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Newsdesk - 5 October 2017

4 October 2017


MALAYSIA – Sultan intervenes to force U-turn on “Muslim only” launderette

A launderette in the state of Johor which banned non-Muslims has been ordered to end discrimination, after coming under criticism from the Sultan. Sultan Ibrahim Iskandar – the hereditary monarch of Johor state, which still retains a level of autonomy – slammed the launderette owner’s ban on non-Muslims, stating,“I cannot accept this nonsense. This is Johor … it belongs to all races and faiths. This is a progressive, modern and moderate state. This is not a Taliban state and as the Head of Islam in Johor, I find this action to be totally unacceptable as this is extremist in nature.”

Although the launderette in Johor has now been opened to customers of all faiths, journalists last week found a self-service launderette in the north-western Malaysian state of Perlis, which carried a sign stating it was “dedicated for Muslim use only” and that the shop practised the “Islamic laundry concept.” Authorities in Perlis are now investigating.

From The Star here



PHILIPPINES – Christians forced to build improvised bombs for Islamist militants

Hostages who have escaped the clutches of jihadists in Marawi have described being made to build bombs for militants. More than 200 hostages, many of whom are Christians, have been held by militants and forced to construct improvised explosive devices, as well as scavenge for food and weapons. Some have even been press-ganged into fighting for Islamist rebels. At the time of writing, government forces are expecting to shortly retake Marawi, after four months of fighting. One escaped hostage recalled how the jihadists – excited by their “success” in Marawi – openly discussed possible other targets, including the Philippines’ capital, Manila.

The Philippines have a Christian majority, but the southern region has a significant Muslim population and Islamist groups (fighting for independence and to establish sharia law) have been engaged in a decades-long conflict with the government.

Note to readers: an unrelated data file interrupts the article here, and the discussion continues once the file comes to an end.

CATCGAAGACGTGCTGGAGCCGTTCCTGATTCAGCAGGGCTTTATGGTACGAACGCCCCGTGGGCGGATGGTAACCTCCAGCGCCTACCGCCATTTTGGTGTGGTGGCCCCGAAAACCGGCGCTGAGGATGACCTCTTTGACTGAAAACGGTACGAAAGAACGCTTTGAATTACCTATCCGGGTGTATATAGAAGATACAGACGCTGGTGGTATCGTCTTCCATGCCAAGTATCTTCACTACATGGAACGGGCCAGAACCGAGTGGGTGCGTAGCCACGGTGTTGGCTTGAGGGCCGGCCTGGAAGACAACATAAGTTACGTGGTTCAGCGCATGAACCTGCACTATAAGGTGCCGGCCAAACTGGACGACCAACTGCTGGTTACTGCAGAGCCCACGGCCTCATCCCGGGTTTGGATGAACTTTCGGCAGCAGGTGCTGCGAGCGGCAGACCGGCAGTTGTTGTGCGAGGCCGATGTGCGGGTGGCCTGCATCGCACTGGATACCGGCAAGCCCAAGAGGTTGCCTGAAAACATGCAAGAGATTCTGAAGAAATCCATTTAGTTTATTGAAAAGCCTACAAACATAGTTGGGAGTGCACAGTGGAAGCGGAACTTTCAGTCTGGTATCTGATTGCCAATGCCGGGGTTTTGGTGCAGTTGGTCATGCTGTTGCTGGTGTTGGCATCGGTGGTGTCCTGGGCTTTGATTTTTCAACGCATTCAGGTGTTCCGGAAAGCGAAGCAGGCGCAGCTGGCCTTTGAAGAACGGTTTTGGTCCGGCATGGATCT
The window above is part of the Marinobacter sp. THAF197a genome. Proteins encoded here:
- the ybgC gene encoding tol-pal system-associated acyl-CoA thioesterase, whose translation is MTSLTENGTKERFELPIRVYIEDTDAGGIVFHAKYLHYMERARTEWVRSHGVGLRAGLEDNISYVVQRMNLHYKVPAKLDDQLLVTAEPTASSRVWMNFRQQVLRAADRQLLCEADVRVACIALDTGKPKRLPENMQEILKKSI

From Reuters here



SYRIA – Aleppo Christians still need help to survive

Barnabas Fund received the following update from a project partner in Aleppo, Syria, on 24 September: 

“This is how I can describe the current situation in Syria in this month of September 2017, six years and a half after the start of the events that caused the death of more than 35,000 people, destroyed a large part of the country, displaced the third of the population, exiled more than 3 million people and wiped out the dreams and future of the young people and many generations of Syrians.

“In Aleppo, the situation, has improved considerably on all levels since the end of 2016, the date of the evacuation of the last terrorists to Idlib and the liberation of the city … the vast majority of the neighbourhoods are safe and the Alepins come and go, and live without the fear of a mortar shell or of a bullet from a sniper … running water is, again, provided to us, at least 2 days a week and the power between 12 to 15 hours a day. 

“However, the picture is not as rosy as that. This situation of ‘neither war nor peace’ does not encourage the hundreds of thousands of Alepins, who are refugees or displaced, to return … why to rebuild if there is no peace or economic recovery? The cost of living and unemployment are still very high, as well as poverty. The majority of the families of Aleppo still need help to survive.” 

From Barnabas Fund Project Partners



NIGERIA – Cameroon has deported over 100,000 refugees fleeing Boko Haram

Human Rights Watch (HRW) reports that, since 2015, Cameroon has forcefully deported over 100,000 Nigerian refugees who had escaped into the country fleeing Boko Haram Islamist violence.

One of the deportees said of the Cameroonian soldiers: “They humiliated us like animals and beat us like we were slaves.” HRW adds that the Cameroonian army often accuse the refugees of being Boko Haram militants in disguise, and the women of being “Boko Haram wives.” According to the UN High Commission on Refugees (UNHCR), Cameroon’s actions violate the 1951 Convention Relating to the Status of Refugees. The commission has called on the government to honour its obligations. Cameroon repeatedly rejects these accusations and claims that the Nigerians willingly returned to their home country.

Nigeria and Cameroon, together with Niger and Chad, are part of the Multinational Joint Task Force (MNJTF) against the Boko Haram insurgency.

North-eastern Nigeria, although mainly Muslim, has a sizeable Christian minority. Boko Haram’s primary target for attack is the Christian communities; their secondary target is what they consider to be non-cooperative Muslim areas. Displaced Christians in the Nigerian government-run camps often face discrimination and harassment.

From BBC here